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Hint: It is many, many more than you can handle. 

Elisabeth Sherman
February 23, 2018

The diets of professional athletes, especially those at the Olympic level, are endlessly fascinating to us regular people. Many of them, from Michael Phelps to Carli Llyod, are on rigorous eating schedules that seems to defy logic (whole tubs of Ben & Jerry’s before bed, for instance) and seem to transform eating from an activity that should be pleasure to one that causes dread. Same goes for Olympic cross country skiers, who typically eat as many 8,000 calories per day while training and competing—more than three times the amount of the average person.  

In a new report from the New York Times, Greenland’s Martin Moeller reveals that he often gets tired of eating because he has a meal every two hours. To meet that lofty goal—which the Times writes is equivalent to “20 plates of lasagna or 40 scoops of ice cream”—skiers often have to trick their bodies into eating more food. That means eating mashed food, carrying around snacks like nuts and beef jerky everywhere they go (which they have to eat during races), and downing protein drinks.

Caitlin Patterson, one of the female cross country skiers the newspaper spoke with, estimates that she eats around 3,500 calories per day, but that the practice feels normal to her. Patterson says that she typically eats two fried eggs (slathered in butter), two pieces of toast, and “no guilt” for breakfast.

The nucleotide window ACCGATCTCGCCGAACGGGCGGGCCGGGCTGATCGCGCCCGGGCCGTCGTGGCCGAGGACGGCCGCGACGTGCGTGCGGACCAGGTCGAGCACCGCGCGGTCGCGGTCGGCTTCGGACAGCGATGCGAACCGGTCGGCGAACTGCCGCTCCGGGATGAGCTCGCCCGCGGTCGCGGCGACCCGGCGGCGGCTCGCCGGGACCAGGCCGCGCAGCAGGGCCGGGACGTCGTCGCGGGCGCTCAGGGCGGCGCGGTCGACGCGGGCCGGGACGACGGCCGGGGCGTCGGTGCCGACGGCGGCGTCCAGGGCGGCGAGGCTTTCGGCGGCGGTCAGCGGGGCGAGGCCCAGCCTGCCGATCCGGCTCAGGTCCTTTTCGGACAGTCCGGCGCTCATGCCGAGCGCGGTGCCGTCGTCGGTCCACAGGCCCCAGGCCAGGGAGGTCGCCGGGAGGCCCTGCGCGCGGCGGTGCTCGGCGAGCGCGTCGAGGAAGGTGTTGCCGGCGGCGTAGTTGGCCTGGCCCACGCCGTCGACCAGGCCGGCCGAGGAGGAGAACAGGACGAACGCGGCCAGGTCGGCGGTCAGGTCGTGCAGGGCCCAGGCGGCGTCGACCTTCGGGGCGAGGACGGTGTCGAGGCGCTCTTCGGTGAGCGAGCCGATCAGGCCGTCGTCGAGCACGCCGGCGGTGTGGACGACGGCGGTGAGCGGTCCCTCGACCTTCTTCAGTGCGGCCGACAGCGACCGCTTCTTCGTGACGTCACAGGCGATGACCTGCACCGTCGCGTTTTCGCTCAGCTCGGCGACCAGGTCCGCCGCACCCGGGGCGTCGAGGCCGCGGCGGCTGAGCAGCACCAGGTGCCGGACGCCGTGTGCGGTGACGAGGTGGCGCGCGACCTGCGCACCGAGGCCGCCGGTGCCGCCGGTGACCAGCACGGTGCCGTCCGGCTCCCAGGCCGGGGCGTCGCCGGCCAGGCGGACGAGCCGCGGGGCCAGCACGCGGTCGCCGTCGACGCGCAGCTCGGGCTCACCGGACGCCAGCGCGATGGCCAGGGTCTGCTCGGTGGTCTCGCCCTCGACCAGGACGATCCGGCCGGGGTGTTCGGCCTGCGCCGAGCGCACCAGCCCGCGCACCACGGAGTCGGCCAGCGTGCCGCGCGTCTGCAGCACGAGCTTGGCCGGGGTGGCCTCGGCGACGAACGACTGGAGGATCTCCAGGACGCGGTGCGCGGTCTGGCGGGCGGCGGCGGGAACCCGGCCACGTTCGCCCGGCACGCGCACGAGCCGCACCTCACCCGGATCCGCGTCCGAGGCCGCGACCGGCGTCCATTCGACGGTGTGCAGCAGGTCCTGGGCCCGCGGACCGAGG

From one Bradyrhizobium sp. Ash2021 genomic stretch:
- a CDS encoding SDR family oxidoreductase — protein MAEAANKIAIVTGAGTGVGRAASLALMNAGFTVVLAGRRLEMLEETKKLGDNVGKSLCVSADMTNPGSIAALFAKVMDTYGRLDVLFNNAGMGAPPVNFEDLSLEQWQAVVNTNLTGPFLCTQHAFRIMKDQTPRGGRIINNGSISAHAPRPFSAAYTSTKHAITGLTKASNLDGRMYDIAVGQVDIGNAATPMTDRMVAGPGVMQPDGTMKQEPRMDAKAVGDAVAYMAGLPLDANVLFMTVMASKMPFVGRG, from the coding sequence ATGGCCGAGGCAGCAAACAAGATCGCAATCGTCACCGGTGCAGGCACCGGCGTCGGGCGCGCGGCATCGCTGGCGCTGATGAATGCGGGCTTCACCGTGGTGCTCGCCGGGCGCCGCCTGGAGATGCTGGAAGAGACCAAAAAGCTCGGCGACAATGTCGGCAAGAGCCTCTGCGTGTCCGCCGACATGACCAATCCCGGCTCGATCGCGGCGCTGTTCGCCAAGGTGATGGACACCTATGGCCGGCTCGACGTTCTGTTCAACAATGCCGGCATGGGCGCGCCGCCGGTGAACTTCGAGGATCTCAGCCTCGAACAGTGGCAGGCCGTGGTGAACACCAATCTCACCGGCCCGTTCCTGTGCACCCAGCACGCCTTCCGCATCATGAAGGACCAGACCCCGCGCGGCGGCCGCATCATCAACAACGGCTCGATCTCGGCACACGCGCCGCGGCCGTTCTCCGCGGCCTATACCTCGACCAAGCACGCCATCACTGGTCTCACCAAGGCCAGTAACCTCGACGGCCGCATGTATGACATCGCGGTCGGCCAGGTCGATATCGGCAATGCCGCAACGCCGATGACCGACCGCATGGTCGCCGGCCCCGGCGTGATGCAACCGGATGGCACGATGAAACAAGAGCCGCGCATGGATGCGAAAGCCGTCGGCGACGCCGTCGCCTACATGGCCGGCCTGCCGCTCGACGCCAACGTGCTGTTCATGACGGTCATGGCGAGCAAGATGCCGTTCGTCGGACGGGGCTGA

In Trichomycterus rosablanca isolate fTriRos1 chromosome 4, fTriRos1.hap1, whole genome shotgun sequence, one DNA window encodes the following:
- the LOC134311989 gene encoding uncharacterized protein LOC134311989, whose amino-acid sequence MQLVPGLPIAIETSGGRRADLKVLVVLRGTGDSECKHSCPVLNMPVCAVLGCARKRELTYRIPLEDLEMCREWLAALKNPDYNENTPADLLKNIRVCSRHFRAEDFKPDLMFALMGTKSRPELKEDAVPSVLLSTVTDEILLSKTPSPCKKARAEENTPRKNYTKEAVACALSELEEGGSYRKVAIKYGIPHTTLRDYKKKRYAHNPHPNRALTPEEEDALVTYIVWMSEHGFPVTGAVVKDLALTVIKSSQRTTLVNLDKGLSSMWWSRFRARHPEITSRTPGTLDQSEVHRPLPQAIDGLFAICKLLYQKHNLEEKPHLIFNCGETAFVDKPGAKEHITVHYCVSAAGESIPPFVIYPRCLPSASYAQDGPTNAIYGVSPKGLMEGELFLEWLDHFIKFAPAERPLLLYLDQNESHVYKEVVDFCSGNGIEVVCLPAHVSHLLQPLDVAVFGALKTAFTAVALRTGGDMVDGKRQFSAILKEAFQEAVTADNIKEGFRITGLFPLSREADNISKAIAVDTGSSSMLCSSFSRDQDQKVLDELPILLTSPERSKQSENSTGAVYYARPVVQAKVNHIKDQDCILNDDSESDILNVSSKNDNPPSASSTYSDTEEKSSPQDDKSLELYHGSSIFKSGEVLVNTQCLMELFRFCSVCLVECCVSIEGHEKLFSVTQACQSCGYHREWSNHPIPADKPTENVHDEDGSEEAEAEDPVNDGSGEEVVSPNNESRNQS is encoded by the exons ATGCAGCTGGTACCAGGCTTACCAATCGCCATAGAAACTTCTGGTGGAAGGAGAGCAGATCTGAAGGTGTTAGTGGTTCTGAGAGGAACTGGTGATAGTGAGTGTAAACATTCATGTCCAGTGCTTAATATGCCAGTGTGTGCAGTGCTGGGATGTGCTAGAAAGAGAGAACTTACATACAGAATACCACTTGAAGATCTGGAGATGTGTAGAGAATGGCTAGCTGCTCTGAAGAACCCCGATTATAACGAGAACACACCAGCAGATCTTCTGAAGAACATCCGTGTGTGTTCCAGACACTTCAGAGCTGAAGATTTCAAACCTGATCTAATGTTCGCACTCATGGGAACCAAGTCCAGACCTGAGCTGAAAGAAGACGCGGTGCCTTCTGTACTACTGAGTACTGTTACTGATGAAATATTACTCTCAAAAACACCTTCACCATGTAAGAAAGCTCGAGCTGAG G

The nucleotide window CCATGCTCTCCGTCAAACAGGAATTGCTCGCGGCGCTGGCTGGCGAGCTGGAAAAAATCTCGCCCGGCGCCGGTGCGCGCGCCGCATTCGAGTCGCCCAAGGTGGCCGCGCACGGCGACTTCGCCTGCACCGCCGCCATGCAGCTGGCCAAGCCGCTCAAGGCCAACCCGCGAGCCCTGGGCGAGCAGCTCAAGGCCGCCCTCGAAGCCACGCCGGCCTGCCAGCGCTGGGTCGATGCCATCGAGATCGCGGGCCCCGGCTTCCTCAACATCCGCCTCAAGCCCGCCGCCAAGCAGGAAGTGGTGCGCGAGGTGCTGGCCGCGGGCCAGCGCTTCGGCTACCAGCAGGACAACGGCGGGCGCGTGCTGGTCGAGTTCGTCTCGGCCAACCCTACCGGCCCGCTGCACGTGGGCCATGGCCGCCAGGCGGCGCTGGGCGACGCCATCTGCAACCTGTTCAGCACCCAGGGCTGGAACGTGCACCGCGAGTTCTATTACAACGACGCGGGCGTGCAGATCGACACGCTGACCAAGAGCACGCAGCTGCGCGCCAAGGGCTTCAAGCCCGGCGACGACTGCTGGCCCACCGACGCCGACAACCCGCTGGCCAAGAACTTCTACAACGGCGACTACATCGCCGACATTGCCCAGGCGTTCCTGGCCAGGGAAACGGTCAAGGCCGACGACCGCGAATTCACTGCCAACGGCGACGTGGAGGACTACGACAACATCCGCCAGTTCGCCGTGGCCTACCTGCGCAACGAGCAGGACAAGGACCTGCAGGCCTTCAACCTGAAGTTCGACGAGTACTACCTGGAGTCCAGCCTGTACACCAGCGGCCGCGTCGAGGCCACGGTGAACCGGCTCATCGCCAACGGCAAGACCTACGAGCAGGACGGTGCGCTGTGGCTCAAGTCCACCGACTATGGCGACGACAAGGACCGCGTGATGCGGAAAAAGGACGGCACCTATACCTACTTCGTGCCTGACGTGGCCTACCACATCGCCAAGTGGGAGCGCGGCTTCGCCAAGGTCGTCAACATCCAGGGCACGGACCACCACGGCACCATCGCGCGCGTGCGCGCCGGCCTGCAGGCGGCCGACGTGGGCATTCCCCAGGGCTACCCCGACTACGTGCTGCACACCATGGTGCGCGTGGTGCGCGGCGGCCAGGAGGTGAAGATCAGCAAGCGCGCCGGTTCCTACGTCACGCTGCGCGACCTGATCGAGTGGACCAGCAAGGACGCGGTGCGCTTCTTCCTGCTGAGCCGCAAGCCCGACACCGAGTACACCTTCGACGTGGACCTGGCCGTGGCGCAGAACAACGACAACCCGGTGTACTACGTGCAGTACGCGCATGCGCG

Her diet isn’t always super healthy though: While she typically has fruit to snack on throughout the day, and eats a big salad for lunch, she’ll often follow the salad with cookies or ice cream, before taking a nap. Once she wakes up, the next round of training begins.

Moeller eats even more: fried eggs, beans, and oatmeal for breakfast, pasta with meat sauce and a piece of fish and a salad for lunch. For dinner, “double portions,” of whatever his family is having. Moeller once tried changing his diet to cut out sugar, but found that the change didn’t improve his performance, so he decided “to go back to eating whatever and whenever he felt like.” Now that's an eating habit I can get behind.

Personally, I like eating for pleasure, but when you’re an elite athlete, I suppose you have to sacrifice everything—including your taste buds—to stay at peak performance level. Besides, once you’ve made it the Olympics, all those bowls of ice cream and plates of pasta probably seem worth it.